“I’d like to think I’m a good Christian. I’m trying to be; it’s not easy.”
The voice is that of Steve McQueen, playing on an audio tape near the end of Jon and Andrew Erwin’s biography of the man who was once the highest-paid actor in Hollywood.
I’m normally allergic to “Christian” films — movies made by and marketed specifically for Christians — but there’s an understated modesty to this documentary that I find winning. I wonder if part of that modesty is that it is a biography. Most Christian fiction goes for the hard sell approach: claims get inflated, stories are too pat (and hence don’t ring true to life), and potential objections or counter-arguments get glossed over. But when we talk about real people, even (perhaps especially) those we admire and respect, there can be a reluctance to exaggerate. We let their stories speak for themselves rather than feeling it is our responsibility to create a story that will stop the mouths of all the skeptics.
That’s a big part of the reason that, in my opinion, Jon and Andrew Erwin are the pretty much the best creatives in the Christian film industry. It’s not just that they are technically better than anyone at Sherwood or Pure Flix (although they are), it’s also that they so seldom overreach. When you are dealing with (fictional or biographical) material that is this heavy-handed and on-the-nose, a light touch is essential. The story of how McQueen ends up with Billy Graham’s Bible, for example, is all the more touching for the matter-of-fact way it is presented. And the anecdote says as much about Graham as it does about McQueen.
This is not a hagiography. The film touches on McQueen’s troubled youth, drug use, and multiple marriages. If anything, it leans heavily on the premise that hedonism and thrill-seeking are informed by our conscious or subconscious pain at the God-shaped hole in our lives. (It is perhaps revealing that the one big Hollywood name who contributes to the film is Mel Gibson, who seems to understand McQueen’s inner demons all too well.)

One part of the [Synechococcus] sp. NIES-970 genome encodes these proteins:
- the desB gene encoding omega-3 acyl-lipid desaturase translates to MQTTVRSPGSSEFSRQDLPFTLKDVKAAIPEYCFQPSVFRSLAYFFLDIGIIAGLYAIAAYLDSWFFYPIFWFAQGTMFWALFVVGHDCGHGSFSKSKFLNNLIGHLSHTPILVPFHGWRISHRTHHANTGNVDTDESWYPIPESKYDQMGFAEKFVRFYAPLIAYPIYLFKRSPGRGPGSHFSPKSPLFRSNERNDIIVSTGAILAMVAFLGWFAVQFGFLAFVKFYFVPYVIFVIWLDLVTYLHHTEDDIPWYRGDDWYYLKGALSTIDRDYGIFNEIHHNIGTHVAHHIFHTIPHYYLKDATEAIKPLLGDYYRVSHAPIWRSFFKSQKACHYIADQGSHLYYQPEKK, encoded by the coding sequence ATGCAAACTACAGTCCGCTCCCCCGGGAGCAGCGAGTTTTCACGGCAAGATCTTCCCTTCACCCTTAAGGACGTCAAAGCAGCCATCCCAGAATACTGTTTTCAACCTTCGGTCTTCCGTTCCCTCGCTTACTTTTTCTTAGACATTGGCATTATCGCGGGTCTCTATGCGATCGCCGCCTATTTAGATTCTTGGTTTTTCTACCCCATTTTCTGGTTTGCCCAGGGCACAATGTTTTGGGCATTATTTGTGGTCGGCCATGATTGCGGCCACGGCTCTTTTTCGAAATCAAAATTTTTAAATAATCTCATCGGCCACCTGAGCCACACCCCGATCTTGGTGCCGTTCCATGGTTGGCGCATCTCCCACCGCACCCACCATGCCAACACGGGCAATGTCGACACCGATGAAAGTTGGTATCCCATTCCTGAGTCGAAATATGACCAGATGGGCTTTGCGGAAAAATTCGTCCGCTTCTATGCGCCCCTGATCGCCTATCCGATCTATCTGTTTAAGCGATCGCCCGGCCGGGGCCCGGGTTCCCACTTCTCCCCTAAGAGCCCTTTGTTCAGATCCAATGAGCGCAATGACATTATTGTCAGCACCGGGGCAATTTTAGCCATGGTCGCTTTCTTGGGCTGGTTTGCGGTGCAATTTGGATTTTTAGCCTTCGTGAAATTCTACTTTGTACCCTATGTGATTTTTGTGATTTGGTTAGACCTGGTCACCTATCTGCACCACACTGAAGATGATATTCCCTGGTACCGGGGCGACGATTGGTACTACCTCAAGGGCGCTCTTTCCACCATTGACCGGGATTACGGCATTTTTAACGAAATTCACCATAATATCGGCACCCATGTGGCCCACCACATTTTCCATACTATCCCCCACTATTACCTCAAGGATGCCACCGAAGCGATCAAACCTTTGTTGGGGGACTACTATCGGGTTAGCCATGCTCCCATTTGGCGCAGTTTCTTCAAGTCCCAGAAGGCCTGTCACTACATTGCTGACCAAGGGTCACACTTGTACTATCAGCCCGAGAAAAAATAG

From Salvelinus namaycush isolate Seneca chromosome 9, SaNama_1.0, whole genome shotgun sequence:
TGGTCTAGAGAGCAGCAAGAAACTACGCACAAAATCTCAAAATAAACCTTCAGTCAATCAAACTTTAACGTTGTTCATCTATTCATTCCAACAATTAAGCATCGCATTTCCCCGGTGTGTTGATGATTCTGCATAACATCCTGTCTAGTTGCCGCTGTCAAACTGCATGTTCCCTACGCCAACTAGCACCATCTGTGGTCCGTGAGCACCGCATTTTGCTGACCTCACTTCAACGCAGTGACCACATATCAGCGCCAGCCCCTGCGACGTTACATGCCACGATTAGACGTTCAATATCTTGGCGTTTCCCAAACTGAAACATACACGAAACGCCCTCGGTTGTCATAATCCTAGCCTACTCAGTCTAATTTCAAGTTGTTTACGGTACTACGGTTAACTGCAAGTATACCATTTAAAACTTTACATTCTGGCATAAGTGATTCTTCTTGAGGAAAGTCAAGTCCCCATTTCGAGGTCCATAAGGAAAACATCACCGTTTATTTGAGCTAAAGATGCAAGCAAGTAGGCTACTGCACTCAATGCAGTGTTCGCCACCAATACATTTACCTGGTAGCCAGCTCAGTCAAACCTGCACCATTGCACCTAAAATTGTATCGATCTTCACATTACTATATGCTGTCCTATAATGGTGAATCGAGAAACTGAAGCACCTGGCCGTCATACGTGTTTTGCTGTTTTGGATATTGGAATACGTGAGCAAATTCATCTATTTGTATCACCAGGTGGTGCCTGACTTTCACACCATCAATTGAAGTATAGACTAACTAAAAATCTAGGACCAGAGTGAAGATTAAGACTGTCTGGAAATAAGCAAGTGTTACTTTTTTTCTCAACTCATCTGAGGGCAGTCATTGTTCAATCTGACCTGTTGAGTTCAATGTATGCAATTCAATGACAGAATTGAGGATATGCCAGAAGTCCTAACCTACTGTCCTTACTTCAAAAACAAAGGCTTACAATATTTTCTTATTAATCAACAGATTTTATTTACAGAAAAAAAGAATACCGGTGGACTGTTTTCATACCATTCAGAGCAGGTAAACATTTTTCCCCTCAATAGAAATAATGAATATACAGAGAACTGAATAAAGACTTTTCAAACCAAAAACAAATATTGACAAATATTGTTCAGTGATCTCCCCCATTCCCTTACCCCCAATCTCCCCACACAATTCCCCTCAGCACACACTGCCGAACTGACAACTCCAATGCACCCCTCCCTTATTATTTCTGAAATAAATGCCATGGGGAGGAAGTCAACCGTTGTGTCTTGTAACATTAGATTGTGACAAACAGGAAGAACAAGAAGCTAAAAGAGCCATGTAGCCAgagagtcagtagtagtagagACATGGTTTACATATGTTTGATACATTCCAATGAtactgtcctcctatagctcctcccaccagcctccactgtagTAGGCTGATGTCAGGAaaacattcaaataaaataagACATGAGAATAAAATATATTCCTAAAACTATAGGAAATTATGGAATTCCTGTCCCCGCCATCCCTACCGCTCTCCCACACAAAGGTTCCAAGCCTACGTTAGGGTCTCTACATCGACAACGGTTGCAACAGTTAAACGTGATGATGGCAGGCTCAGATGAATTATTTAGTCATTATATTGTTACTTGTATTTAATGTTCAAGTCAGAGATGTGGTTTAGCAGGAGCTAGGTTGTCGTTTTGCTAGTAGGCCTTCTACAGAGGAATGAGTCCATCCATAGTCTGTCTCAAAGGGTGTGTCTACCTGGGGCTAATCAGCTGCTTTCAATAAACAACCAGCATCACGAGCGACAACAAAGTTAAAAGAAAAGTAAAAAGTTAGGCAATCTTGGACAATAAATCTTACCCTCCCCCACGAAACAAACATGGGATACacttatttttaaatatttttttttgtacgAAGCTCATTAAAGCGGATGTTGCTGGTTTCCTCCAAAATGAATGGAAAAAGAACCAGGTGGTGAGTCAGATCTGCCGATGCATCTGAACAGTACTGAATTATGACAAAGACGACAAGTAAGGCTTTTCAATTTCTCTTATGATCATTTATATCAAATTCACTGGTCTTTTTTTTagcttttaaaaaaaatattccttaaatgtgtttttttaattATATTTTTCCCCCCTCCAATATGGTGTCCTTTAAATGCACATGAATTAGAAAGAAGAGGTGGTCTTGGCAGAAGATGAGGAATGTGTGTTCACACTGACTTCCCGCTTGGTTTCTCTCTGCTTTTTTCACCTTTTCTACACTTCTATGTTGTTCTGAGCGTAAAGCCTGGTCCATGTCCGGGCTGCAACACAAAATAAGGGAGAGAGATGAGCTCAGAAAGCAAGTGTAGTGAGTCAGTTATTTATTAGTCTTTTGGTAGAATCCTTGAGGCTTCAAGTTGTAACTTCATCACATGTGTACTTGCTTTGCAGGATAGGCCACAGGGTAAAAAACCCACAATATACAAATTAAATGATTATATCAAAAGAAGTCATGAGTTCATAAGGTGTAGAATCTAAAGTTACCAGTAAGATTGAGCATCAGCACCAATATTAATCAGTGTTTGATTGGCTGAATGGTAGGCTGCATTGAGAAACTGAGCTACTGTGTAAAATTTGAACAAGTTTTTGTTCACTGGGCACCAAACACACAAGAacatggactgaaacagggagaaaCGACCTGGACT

Another common pitfall of Christian films is also avoided: those who are instrumental in pointing Steve towards God are not championed as special evangelists who have uncovered and are sharing the perfect technique for winning people to Christ. A pastor admits that McQueen was spiritually curious and asked good questions that he simply answered as truthfully as possible. Instead of pressing the actor with a pamphlet and a script designed for a decision moment, an evangelist shares a copy of Mere Christianity to help the actor towards a broader foundational understanding of what being born again actually means. As is so often the case in real life, the conversion moment is something we (and those who were evangelizing him) are informed about after the fact. Are there come-to-Jesus moments in real life that have all the outward drama and emotion of a Hollywood climax? Sure. But there are also slow, steady steps towards Christ that make the last step less dramatic; it can be a small but decisive end to a longer journey rather than always and only a huge leap of faith.
Even more so than most Christian films, I’m not sure I know who the intended audience is supposed to be for Steve McQueen: American Icon. I’m always skeptical about the proclaimed evangelical usefulness of such films. There may be some Bullitt fan somewhere who is influenced by learning the fact that his Hollywood hero was a Christian, but I don’t know that celebrity testimonials are all that much good at selling anything, including Christianity.
But Christians want to see their stories on screen, and I suspect for many Christians, McQueen’s story is one that might feel more familiar and authentic than what is presented as a typical Christian story in so much of our narrative fiction.
Steve McQueen: American Icon will play September 28 and October 7 in theaters nationwide through Fathom Events.